He received the pass on the right, taking a precise touch to help the ball run across his body. The first defender sought to show him down the line, where there was cover, and he dropped a shoulder as if to follow, but then Theo Walcott twisted and came inside. He weaved past Jimmy Bullard and David Bentley but looked to be drifting too far across the midfield when he suddenly turned, spun and darted through a gap for goal. Paul Robinson came out to narrow the angle but Walcott drove the ball past him.
Training seemed to stop for a moment as the England players absorbed the quality of the goal. Some applauded. It was only a practice match, but all the same. As one player later told me: "It was the speed of his feet, he's just so quick with the ball."
On the sidelines the England coach Fabio Capello, who spends much of a session barking orders at players, was temporarily silenced. His decision merely to include Walcott in the squad for last month's World Cup qualifiers against Andorra and Croatia had not been universally anticipated or applauded. Walcott had begun the season so patchily for Arsenal, there was even doubt about what position he was playing.
The goal was the talk of that day's training, and soon leaked out to the press pack that covers England games. Even so, few anticipated that Walcott would be thrown in against Andorra on the Saturday. Capello's predecessor, Steve McClaren, had not picked him once, and the teenager's 21-minute substitute appearance, under Capello, in Trinidad in June, was his first England outing since his debut, again off the bench, in May 2006.
But the goal in training had changed everything. Capello, a cautious man by nature, decided to gamble. The next game would be his first competitive fixture as England coach and Walcott would make his first start while David Beckham would be left on the bench.
Still a teenager, but now brimming with belief, he tore Andorra apart in the opening 20 minutes in Barcelona. He was, said Capello afterwards, "incredible". But after that opening burst, in which he created a chance Wayne Rooney should have converted, Andorra's part-timers crowded him out. All the same the player was encouraged. "The confidence is there now," he said. "I've started every game this season for Arsenal, bar one, and I feel I've so much confidence. I'm training well and, when you are training well, your confidence flows. It is just instinct really. I feel great. I'm buzzing at the moment. I'm flying. I just cannot wait for Wednesday."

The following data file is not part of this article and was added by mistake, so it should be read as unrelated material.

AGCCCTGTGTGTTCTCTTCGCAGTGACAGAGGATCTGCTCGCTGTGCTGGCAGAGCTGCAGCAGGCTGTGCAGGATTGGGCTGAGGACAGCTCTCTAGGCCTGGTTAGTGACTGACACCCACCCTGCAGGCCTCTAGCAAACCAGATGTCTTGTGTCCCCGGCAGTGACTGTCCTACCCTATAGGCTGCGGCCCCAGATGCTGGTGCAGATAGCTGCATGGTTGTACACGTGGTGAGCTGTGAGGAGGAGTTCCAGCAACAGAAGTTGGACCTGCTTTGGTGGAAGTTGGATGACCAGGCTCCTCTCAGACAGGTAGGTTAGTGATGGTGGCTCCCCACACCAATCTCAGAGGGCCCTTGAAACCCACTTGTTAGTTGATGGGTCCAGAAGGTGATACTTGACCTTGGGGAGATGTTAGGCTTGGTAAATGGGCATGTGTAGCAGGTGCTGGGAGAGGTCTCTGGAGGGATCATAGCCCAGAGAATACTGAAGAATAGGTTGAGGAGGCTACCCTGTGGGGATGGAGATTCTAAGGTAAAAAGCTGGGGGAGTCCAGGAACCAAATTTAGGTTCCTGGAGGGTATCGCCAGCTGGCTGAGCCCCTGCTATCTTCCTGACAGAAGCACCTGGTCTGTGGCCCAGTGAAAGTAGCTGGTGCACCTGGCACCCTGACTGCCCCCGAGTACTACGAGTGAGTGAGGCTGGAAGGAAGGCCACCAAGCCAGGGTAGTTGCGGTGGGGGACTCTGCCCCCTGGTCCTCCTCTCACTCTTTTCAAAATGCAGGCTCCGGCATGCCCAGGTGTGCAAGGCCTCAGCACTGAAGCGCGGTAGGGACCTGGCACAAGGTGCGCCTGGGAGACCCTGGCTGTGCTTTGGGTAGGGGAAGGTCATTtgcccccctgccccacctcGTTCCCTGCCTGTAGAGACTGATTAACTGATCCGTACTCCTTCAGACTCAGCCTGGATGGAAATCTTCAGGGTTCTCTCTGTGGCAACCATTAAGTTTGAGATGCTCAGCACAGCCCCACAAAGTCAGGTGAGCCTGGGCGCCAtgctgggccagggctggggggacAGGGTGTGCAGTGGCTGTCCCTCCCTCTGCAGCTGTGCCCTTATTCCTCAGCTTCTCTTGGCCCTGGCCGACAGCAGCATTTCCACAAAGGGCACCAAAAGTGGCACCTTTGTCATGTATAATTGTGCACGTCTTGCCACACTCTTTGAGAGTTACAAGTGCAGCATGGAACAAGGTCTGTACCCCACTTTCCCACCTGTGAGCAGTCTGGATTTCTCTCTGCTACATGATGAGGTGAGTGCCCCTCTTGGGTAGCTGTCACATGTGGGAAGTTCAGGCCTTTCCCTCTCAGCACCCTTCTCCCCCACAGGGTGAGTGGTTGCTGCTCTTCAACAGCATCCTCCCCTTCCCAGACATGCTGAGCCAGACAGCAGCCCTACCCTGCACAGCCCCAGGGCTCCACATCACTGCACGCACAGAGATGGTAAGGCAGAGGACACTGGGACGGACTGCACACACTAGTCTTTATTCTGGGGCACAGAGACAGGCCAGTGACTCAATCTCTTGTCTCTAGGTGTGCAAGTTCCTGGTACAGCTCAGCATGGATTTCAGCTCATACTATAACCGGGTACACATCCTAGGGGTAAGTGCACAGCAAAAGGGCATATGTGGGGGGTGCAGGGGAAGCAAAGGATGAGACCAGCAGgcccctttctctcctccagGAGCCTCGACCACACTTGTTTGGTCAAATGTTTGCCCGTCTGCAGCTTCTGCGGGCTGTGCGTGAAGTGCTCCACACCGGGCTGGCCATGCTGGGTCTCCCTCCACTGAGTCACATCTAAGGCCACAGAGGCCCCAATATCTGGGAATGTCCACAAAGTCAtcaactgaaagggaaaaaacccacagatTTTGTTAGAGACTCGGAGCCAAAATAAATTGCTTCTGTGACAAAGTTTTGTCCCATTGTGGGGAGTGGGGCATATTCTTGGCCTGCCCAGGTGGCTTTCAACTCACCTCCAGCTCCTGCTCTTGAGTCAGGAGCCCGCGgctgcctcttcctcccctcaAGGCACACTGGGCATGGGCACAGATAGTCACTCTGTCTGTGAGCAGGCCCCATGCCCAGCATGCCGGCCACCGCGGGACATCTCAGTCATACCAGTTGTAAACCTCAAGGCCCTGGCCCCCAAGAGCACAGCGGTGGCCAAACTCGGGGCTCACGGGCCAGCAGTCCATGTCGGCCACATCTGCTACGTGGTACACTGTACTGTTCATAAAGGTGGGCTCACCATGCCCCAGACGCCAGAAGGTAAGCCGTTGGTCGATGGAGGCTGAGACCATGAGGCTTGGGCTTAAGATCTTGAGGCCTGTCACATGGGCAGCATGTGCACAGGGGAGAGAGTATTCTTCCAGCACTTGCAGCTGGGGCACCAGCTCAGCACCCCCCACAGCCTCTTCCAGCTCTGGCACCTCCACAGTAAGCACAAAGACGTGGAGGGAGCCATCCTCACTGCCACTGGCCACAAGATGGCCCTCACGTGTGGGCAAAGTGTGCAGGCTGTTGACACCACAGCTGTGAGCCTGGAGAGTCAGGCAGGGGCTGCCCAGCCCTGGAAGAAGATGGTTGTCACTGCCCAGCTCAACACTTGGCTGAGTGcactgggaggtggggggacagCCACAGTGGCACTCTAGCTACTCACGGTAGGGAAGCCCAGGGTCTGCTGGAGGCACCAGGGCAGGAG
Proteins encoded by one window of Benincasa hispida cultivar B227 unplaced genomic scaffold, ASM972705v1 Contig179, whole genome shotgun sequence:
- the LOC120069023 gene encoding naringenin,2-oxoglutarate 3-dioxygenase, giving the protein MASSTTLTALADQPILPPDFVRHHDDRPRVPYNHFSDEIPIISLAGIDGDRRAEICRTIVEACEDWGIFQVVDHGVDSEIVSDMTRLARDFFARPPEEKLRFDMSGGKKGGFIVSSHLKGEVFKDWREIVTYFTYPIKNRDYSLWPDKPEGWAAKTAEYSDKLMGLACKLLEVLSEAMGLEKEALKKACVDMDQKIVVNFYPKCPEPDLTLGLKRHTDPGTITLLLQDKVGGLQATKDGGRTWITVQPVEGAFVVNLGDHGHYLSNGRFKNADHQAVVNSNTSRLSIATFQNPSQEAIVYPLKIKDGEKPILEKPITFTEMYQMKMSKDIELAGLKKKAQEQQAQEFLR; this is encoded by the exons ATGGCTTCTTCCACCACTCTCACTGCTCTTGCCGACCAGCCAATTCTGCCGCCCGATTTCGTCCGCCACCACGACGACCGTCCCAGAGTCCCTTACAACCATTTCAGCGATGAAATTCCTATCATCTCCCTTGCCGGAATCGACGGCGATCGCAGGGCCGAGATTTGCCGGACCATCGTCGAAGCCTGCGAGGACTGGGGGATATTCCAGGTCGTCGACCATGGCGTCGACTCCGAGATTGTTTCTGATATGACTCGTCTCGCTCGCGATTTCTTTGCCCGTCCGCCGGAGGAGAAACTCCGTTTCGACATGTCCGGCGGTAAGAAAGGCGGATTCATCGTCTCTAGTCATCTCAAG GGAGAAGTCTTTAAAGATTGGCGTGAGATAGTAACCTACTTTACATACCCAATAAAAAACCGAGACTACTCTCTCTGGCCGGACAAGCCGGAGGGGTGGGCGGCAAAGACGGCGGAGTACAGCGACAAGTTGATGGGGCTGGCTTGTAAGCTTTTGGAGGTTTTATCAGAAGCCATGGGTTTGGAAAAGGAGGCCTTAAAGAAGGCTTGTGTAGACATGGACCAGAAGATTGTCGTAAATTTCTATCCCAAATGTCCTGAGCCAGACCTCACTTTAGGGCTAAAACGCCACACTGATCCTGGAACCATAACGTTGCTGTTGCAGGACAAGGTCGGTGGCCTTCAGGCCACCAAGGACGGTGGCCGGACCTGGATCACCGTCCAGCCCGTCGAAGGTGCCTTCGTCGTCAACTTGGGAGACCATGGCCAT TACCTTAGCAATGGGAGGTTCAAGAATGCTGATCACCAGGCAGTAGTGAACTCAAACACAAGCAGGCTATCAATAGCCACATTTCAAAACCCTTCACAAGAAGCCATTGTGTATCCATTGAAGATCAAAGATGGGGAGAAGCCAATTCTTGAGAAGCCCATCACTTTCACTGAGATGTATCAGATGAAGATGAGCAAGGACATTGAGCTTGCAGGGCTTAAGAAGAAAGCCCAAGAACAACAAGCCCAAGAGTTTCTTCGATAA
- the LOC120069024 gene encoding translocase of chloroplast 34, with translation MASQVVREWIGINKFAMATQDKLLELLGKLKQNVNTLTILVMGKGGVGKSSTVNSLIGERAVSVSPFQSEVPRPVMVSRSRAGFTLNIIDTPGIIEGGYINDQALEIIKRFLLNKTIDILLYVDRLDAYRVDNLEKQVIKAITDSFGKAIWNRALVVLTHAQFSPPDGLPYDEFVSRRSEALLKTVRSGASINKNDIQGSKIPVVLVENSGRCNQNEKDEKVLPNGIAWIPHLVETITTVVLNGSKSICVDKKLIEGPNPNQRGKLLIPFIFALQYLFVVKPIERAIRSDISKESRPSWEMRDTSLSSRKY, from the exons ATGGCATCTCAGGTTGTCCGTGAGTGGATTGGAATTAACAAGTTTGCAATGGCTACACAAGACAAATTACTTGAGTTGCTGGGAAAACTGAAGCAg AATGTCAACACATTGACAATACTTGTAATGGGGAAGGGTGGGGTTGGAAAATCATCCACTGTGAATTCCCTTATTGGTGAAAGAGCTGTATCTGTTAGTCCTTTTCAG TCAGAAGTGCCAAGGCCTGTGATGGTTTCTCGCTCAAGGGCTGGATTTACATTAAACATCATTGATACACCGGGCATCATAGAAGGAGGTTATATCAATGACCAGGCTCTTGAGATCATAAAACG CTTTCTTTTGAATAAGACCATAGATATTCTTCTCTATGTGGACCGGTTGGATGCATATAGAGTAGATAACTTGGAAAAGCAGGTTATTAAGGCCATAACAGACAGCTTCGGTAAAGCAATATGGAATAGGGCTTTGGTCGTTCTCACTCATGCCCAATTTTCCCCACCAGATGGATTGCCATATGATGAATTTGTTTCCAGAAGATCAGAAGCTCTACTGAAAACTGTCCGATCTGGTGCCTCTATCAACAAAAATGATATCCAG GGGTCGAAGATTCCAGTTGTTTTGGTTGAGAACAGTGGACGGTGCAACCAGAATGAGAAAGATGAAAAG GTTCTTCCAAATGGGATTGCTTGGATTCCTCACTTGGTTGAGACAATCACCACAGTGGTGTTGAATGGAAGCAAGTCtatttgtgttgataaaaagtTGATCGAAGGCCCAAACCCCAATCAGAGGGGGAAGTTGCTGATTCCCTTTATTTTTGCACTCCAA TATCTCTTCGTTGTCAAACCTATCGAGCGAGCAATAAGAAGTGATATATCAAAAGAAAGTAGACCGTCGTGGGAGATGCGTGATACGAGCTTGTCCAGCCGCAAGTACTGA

However few anticipated his making the starting 11 in Croatia four days later. Walcott had been impressive, but it was a critical fixture at a venue where England had been well-beaten in qualifying for Euro 2008, and where Croatia had never lost. The right-sided player was expected to have to do a lot of defensive work as Croatia's left-back, Daniel Panjic, was a converted winger whose attacking forays were a key part of Slaven Bilic's armoury. Surely Beckham, now rested from his trans-Atlantic flight, would be back.
Capello retained his faith in the future, Walcott played. It was immediately clear that the team had been given instructions to pass to him whenever the opportunity presented itself but Walcott's early touches were not encouraging. Then, after 26 minutes, Rio Ferdinand intercepted a poor goal-kick and stepped upfield. His surge prompted confusion in Croatia's defence and the ball broke to Walcott. Too often, in this situation, he would have shifted the responsibility and passed. Now, buoyed by his goal in training, he seized the moment. Having taken a touch to wrong-foot a defender he drove the ball inside Stipe Pletikosa's far post.
From then on, Walcott ran at the Croatian defence with gusto, drawing a cynical body-check from the lumbering Josip Simunic. Though winded he got up and punished Croatia with a second goal, drilled in after a neat passing move involving Rooney, Emile Heskey and Frank Lampard. With eight minutes left he ran on to Rooney's flick and sprinted away from the home defence to complete the first hat-trick of his senior career, for his country, at the age of 19. Going into the game many had expected England to lose as they had done a year earlier. The optimists suggested England might get away with a draw. Nobody foresaw a rout inspired by a teenager. A national hero was born.
"He is so young and so dangerous for defenders," Capello purred afterwards. "He is one of the most important young players in England. When he plays like this evening it is fantastic." England's captain John Terry was just as effusive. "When he's on the team-sheet any defender will be petrified. That performance showed what he's all about. He's got the pace and excitement that gives the fans a lift."
The teenager restricted himself to a few polite but anodyne comments about his own performance preferring, as ever, to focus on the success of the team. "We wanted to prove how good we are and if we keep playing like that I'm sure we will." His modest self-assurance following such a spellbinding display impressing not just Capello, but also his club manager Arsène Wenger.